Early signs at Shenzhen landslide point to waste dump

Deutsche Welle
3 Min Read

As search and rescue operations continue for survivors of the devastating landslide in Shenzhen, reports suggest Chinese authorities were warned of the threats posed by a growing pile of construction waste a year ago.
The landslide occurred on Sunday in the southern city of Shenzhen, smashing into Hengtaiyu industrial park in Guangming New District. Thirty-three buildings were buried, and at least 85 people are still missing in China’s latest industrial disaster.

The landslide covers an area of 380,000 square meters with silt 10 meters deep, according to state news agency Xinhua. No deaths have been reported so far.

The buried buildings include factories, office buildings, dormitories and low-rise buildings. A section of the major West-East Gas Pipeline, owned by China’s oil and natural gas producer PetroChina, also exploded after the landslide, said Xinhua.

A man-made disaster

China’s Ministry of Land and Natural Resources said, in a post on its official social media account on Weibo, that the accident was caused by the collapse of a mountain of waste soil, which was stacked too steeply, thus resulting in instability.

The pile of construction waste had been stored at an old, disused quarry. It was authorized to serve as a temporary construction soil dumpsite from February 2014 onwards, but only for a year. The site should have stopped operating this February, according to the Chinese newspaper National Business Daily.

However, workers in the industrial estate said that the waste dumping never stopped. They also complained about the pollution and safety problems caused at the site.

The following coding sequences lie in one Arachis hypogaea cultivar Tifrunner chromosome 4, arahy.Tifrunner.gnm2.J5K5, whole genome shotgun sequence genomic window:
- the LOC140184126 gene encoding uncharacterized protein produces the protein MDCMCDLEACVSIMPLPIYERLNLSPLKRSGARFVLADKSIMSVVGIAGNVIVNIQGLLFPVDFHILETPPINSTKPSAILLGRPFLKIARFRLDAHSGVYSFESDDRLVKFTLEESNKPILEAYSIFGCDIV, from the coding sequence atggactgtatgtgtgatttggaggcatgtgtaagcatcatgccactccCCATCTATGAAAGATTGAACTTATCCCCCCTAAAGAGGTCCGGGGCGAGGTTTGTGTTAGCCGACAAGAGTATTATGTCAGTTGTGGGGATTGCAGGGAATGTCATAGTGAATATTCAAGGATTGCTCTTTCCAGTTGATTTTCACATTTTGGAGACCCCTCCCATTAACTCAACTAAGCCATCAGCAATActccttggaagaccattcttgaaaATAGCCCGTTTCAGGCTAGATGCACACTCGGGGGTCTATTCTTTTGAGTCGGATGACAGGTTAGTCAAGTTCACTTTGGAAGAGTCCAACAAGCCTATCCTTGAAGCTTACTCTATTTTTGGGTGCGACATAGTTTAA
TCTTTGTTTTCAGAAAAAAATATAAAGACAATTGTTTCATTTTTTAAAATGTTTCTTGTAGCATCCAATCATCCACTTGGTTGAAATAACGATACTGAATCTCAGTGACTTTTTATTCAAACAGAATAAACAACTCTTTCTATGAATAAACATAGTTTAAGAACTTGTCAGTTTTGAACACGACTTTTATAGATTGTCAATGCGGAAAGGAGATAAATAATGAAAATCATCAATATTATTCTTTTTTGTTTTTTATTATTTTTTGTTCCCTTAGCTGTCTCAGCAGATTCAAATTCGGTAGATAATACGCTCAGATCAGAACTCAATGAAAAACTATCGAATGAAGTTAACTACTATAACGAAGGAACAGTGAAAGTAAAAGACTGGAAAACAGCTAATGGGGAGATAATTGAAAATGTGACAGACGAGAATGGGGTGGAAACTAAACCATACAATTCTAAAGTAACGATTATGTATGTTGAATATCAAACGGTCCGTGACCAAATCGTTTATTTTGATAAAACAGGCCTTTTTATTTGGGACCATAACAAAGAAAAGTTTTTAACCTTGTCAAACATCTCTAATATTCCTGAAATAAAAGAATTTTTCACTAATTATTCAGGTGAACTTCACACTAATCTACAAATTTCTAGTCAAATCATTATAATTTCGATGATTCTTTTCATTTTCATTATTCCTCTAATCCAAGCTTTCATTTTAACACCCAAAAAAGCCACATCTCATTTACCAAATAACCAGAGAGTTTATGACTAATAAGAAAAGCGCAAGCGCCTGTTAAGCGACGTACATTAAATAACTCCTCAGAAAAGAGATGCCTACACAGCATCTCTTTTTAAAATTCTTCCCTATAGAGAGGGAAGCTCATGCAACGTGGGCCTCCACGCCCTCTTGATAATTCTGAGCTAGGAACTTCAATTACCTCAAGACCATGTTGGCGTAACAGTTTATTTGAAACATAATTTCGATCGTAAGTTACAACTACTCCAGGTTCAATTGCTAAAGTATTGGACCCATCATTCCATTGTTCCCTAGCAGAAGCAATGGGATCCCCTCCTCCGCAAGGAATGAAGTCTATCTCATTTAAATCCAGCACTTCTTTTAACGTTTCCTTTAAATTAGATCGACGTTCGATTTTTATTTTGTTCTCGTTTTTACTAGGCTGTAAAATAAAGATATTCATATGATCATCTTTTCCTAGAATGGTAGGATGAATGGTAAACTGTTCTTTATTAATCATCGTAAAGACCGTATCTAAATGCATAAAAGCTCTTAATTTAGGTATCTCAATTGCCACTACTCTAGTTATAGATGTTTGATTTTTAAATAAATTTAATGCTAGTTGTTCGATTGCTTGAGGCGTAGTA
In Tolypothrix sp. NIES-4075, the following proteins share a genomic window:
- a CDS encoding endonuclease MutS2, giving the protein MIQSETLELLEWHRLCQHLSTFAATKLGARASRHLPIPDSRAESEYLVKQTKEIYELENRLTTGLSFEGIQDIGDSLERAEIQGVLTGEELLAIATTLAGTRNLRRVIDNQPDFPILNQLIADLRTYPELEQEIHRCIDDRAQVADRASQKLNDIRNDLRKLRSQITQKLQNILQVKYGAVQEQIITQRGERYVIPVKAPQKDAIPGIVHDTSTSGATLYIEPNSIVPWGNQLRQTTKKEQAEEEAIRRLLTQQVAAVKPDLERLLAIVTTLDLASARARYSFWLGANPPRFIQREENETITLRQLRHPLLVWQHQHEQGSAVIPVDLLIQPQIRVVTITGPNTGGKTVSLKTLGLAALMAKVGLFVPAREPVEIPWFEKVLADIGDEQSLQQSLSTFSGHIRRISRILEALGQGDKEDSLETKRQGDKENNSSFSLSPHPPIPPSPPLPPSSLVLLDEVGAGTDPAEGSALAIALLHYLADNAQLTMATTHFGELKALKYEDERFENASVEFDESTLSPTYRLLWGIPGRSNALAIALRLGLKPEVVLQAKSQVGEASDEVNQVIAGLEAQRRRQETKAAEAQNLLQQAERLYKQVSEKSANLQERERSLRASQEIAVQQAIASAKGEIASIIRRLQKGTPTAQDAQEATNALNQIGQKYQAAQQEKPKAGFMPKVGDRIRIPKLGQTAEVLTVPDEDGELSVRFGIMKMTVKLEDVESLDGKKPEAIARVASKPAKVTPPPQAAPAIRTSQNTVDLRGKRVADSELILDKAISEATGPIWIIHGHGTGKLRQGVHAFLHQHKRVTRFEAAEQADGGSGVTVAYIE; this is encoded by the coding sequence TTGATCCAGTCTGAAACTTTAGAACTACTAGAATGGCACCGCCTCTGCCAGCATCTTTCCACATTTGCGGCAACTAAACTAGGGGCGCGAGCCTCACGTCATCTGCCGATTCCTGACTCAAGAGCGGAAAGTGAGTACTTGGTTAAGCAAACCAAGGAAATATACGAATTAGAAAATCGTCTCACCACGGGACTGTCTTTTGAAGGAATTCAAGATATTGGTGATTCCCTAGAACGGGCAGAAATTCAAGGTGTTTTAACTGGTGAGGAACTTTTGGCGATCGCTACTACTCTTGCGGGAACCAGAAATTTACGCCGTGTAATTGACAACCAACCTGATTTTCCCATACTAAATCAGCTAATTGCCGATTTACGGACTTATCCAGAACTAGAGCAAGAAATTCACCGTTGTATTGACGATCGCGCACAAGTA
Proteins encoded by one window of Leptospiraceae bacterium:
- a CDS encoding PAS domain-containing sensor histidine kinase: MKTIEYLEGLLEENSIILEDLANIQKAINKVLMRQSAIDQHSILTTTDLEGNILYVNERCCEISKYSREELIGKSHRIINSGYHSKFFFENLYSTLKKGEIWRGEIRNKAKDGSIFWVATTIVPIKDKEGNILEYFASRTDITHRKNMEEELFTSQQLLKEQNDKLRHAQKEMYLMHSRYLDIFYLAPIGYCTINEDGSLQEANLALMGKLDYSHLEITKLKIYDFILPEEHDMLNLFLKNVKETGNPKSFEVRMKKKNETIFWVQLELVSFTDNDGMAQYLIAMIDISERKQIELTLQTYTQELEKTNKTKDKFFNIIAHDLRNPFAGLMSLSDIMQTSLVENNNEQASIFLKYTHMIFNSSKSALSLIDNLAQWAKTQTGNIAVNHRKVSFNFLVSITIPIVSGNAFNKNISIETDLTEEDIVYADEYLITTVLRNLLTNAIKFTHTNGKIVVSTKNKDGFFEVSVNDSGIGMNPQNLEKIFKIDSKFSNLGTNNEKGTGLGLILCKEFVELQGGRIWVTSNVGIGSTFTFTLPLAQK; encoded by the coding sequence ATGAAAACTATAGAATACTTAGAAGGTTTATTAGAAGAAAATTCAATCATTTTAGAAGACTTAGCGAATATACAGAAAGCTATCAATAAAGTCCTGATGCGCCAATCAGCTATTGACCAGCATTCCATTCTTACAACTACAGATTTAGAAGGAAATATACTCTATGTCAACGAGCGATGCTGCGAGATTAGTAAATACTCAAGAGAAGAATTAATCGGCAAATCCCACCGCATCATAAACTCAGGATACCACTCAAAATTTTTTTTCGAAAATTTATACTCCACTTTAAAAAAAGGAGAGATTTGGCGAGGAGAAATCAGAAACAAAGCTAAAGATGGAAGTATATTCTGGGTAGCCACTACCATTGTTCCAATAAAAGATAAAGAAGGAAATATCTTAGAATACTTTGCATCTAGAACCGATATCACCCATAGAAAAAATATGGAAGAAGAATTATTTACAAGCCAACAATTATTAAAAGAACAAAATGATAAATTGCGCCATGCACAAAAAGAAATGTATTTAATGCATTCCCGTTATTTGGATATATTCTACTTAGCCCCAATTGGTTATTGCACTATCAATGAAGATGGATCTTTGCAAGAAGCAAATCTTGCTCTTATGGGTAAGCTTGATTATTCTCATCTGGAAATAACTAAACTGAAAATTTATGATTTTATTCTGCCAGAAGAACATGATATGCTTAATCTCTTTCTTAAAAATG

Citing workers in the industrial estate, the National Business Daily also reported that trucks transporting waste from nearby construction sites would come every day in the past two years.

Problem reported a year ago

Rapid development in the city, with increasing construction of new buildings and subway lines, has created a large amount of construction mud waste, which Shenzhen lacks the capacity to accommodate. A local state-run newspaper, the Shenzhen Evening Post, had already pointed out a year ago that the nine existing dump sites were far from enough.

“It will lead to two possible consequences: unregulated dumping activities and illegal dumping sites,” the newspaper had warned in October 2014. The same report noted that authorities had been struggling to find space for construction soil waste since 2006.

Prime Minister Li Keqiang has ordered a public investigation into Sunday’s landslide.

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